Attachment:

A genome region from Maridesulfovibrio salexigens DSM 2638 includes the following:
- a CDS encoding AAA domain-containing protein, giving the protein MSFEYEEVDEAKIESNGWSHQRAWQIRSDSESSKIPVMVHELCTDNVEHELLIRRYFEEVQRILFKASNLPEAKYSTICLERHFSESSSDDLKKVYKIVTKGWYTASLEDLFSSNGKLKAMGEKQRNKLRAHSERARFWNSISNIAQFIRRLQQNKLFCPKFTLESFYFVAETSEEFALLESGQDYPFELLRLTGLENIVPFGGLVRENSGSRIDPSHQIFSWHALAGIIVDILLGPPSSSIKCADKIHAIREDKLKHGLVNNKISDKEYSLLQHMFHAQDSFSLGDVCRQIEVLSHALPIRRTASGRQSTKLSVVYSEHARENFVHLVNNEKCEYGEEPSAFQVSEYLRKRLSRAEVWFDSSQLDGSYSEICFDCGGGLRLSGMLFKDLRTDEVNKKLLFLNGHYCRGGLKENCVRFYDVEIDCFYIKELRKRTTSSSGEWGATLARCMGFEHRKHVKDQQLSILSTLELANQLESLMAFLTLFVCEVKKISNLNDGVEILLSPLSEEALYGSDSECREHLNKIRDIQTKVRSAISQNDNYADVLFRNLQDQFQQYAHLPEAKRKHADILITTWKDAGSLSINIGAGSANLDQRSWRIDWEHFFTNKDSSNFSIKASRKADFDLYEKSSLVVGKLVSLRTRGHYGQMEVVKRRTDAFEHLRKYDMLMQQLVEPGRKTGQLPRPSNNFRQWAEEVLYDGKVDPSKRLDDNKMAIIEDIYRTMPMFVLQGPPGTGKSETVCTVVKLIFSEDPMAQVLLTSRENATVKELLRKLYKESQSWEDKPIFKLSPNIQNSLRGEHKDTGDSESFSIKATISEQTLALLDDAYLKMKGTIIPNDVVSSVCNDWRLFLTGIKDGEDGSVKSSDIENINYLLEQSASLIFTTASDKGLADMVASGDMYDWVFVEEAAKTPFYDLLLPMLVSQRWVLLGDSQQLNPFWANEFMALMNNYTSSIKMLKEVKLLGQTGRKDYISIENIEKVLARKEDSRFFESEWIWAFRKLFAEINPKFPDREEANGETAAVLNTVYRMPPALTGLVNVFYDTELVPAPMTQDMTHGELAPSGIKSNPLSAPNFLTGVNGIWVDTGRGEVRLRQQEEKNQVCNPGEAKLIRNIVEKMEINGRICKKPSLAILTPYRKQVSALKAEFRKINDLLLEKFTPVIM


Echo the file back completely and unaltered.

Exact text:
A genome region from Maridesulfovibrio salexigens DSM 2638 includes the following:
- a CDS encoding AAA domain-containing protein, giving the protein MSFEYEEVDEAKIESNGWSHQRAWQIRSDSESSKIPVMVHELCTDNVEHELLIRRYFEEVQRILFKASNLPEAKYSTICLERHFSESSSDDLKKVYKIVTKGWYTASLEDLFSSNGKLKAMGEKQRNKLRAHSERARFWNSISNIAQFIRRLQQNKLFCPKFTLESFYFVAETSEEFALLESGQDYPFELLRLTGLENIVPFGGLVRENSGSRIDPSHQIFSWHALAGIIVDILLGPPSSSIKCADKIHAIREDKLKHGLVNNKISDKEYSLLQHMFHAQDSFSLGDVCRQIEVLSHALPIRRTASGRQSTKLSVVYSEHARENFVHLVNNEKCEYGEEPSAFQVSEYLRKRLSRAEVWFDSSQLDGSYSEICFDCGGGLRLSGMLFKDLRTDEVNKKLLFLNGHYCRGGLKENCVRFYDVEIDCFYIKELRKRTTSSSGEWGATLARCMGFEHRKHVKDQQLSILSTLELANQLESLMAFLTLFVCEVKKISNLNDGVEILLSPLSEEALYGSDSECREHLNKIRDIQTKVRSAISQNDNYADVLFRNLQDQFQQYAHLPEAKRKHADILITTWKDAGSLSINIGAGSANLDQRSWRIDWEHFFTNKDSSNFSIKASRKADFDLYEKSSLVVGKLVSLRTRGHYGQMEVVKRRTDAFEHLRKYDMLMQQLVEPGRKTGQLPRPSNNFRQWAEEVLYDGKVDPSKRLDDNKMAIIEDIYRTMPMFVLQGPPGTGKSETVCTVVKLIFSEDPMAQVLLTSRENATVKELLRKLYKESQSWEDKPIFKLSPNIQNSLRGEHKDTGDSESFSIKATISEQTLALLDDAYLKMKGTIIPNDVVSSVCNDWRLFLTGIKDGEDGSVKSSDIENINYLLEQSASLIFTTASDKGLADMVASGDMYDWVFVEEAAKTPFYDLLLPMLVSQRWVLLGDSQQLNPFWANEFMALMNNYTSSIKMLKEVKLLGQTGRKDYISIENIEKVLARKEDSRFFESEWIWAFRKLFAEINPKFPDREEANGETAAVLNTVYRMPPALTGLVNVFYDTELVPAPMTQDMTHGELAPSGIKSNPLSAPNFLTGVNGIWVDTGRGEVRLRQQEEKNQVCNPGEAKLIRNIVEKMEINGRICKKPSLAILTPYRKQVSALKAEFRKINDLLLEKFTPVIM